Author: David S.R. Parker

Dog owners have a hard time imagining their pet injuring someone. However, it can happen, and it’s important to know that the law places a certain responsibility on dog owners to prevent this harm. As a result, if your dog does injure someone, then you could be required to compensate that person for those injuries.

Generally, the law places the responsibility on dog owners for a dog attack if their dog had a history of similar behavior and the owners knew or should have known about that history. However, courts and legislatures across the country have started to change this approach. Dog owners have been found liable to compensate for injuries even if their dog didn’t have a history for similar attacks. This places a high burden on dog owners to make sure their dogs are restrained appropriately and to keep watch of them when other people are nearby. It is currently unclear if Nova Scotia has adopted this newer approach, but there is provincial legislation that could support this shift.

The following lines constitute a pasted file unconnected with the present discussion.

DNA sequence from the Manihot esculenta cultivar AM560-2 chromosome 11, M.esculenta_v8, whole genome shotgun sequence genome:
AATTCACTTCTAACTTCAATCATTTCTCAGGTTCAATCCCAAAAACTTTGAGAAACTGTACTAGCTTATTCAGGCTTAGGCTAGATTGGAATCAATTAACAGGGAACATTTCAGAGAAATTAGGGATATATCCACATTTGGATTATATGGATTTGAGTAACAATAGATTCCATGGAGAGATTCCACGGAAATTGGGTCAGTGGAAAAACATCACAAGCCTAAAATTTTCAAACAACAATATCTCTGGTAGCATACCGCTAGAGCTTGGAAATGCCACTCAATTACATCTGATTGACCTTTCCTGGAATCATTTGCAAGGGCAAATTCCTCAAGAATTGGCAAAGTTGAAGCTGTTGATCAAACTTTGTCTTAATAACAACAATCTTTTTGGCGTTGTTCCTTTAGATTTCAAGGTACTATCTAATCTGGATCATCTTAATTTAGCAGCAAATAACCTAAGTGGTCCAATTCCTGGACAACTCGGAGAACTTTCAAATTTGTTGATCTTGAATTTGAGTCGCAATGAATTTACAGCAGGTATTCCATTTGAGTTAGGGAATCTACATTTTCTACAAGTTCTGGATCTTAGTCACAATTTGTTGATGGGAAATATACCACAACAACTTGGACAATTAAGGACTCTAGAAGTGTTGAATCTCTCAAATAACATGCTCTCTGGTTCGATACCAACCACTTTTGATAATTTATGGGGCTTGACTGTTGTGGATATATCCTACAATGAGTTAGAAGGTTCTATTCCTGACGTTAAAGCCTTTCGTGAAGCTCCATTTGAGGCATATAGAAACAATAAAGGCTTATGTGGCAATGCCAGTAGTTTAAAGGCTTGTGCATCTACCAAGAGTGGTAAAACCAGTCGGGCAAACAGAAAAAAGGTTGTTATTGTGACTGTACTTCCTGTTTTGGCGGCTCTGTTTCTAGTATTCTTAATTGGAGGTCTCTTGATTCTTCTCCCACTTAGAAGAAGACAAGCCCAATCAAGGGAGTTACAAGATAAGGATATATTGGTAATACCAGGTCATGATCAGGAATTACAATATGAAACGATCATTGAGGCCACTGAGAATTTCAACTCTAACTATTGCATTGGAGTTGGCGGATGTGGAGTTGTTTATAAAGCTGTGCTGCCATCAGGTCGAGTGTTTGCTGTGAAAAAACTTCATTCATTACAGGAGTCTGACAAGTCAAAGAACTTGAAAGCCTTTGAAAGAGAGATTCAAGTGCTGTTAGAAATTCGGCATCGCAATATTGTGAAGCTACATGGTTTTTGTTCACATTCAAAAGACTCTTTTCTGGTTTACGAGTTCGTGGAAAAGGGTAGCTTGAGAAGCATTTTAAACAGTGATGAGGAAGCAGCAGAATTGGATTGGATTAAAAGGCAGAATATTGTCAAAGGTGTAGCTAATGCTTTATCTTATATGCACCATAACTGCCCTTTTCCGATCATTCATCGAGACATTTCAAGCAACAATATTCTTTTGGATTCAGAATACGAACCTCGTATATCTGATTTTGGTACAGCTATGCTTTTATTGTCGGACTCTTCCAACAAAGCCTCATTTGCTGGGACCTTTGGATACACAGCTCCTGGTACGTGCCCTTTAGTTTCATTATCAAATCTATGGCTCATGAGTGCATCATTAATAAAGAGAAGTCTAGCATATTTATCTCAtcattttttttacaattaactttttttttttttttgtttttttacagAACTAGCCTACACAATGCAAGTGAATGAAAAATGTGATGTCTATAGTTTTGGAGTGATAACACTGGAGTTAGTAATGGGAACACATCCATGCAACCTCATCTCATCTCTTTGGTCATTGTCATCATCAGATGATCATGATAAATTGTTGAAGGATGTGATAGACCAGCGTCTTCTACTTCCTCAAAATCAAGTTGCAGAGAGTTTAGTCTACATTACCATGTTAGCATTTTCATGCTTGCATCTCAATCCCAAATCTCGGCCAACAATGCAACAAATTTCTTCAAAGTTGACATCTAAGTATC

Even if you are not the dog’s owner, you may also be responsible for compensation if a dog has injured someone on your property. This is called occupier’s liability. In Nova Scotia, this liability is set out in legislation, which says that the owner of a premises is responsible for preventing any reasonably foreseeable harm to those who enter their property lawfully.

If you are unsure about your liability in a dog attack or wonder who may be liable to compensate you for injuries you sustained from a dog attack, call a lawyer. You can contact the Accident & Personal Injury Team of lawyers at BOYNECLARKE LLP for a free consultation. Our team is one of the largest personal injury teams in Nova Scotia. We are based in Dartmouth and represent clients throughout Nova Scotia, New Brunswick and PEI.